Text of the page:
Reading: Hergé – The Adventures of Tintin: The Shooting Star

Listening to Wagner and Burzum, and reading Tintin is probably the trifecta of Euro-racism, or at least it can’t be done without knowing clearly what I’m engaging in. I was in St George’s (as usual) picking up some books (again as usual), talking with Jamie, then took a wander and found a stack of Tintin comics. Tintin was long my lunch accompaniment when I was a child (or at least that is my memory), with peanut butter and jam on toast. After reading Tintin again, today I went out and bought said items plus some Neuköllner Spross bread and … well, anyway, Tintin.

“Is Tintin acceptable to read these days?” I asked Jamie. In-between childhood and now I was well-aware of ‘over-reaction and hyper political correctness’ in regard to Hergé’s earlier, more overtly colonial works (if you change the term ‘political correctness’ to ‘being nice to people’ it’s actually what they’re saying), and have distinct memories of Tintin in America, the portrayals of Native Americans and Africans, and it isn’t pretty.

The Shooting Star from 1942 gets off to a pretty good start in this respect. It was one of my more favourites, having astronomy, meteorites, giant mushrooms and an oppressive, slightly hallucinogenic quality. Then we meet the principal antagonist, the spider at the centre of the web, a fat, be-speckled crooked businessman with a giant proboscis of a nose, who despite the not-so-Jewish name of Bohlwinkel is unmistakably the meanest caricature. Bohlwinkel was originally known as Blumenstein. Sure, Hergé caricatures everyone, from the drunken Captain Haddock to the prima donna Bianca Castafiora; there are different positions from which one may caricature, and Europe 1941 for Jews isn’t one of them. But as Hergé says, “That was the style then.”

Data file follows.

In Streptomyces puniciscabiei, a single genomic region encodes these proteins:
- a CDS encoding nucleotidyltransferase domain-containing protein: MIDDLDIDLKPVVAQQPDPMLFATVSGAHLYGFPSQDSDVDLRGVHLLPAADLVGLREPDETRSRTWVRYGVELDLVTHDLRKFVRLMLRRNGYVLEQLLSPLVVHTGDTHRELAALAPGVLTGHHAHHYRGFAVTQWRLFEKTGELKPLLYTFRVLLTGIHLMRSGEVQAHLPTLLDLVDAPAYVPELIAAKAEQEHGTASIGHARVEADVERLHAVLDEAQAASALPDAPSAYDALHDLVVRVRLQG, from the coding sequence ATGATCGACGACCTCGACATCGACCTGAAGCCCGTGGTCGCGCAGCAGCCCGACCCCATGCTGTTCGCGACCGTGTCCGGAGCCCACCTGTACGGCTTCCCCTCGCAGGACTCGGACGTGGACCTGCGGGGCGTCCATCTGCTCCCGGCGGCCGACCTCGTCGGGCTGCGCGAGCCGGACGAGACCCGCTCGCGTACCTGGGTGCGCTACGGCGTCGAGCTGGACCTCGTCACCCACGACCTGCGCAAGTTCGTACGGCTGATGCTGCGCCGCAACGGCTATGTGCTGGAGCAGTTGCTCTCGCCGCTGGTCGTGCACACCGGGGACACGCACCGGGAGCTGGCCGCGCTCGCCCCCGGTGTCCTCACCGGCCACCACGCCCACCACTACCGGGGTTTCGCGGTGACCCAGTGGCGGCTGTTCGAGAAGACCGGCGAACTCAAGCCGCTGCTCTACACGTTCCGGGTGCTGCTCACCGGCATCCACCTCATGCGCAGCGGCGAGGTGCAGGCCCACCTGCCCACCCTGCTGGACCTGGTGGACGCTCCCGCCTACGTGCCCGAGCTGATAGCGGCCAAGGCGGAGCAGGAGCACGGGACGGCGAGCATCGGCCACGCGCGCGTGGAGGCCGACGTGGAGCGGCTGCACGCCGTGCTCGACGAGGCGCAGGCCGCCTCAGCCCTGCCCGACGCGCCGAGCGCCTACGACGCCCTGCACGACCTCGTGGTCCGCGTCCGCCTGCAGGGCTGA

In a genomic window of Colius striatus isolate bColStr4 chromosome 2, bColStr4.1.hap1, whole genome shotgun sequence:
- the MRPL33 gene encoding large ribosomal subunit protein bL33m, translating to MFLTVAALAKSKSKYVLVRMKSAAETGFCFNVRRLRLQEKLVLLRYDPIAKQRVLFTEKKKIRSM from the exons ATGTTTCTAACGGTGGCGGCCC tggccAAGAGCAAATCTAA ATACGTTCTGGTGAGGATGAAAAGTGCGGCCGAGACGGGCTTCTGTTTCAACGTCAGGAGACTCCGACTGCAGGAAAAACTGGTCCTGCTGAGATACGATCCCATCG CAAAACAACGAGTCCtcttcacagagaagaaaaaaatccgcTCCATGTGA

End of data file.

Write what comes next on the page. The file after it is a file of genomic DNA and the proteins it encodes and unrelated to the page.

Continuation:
I really liked Tintin when I was young, and still do. The art, the line-work, colour, stories, humour, all appealed to me then as they do now; it’s both light and entertaining, and serious and political. And definitely in places racist, colonialist, crypto-fascist, and the answer to my question, “Is Tintin acceptable to read these days?” is probably something like, “Weell… it’s not The Birth of a Nation …”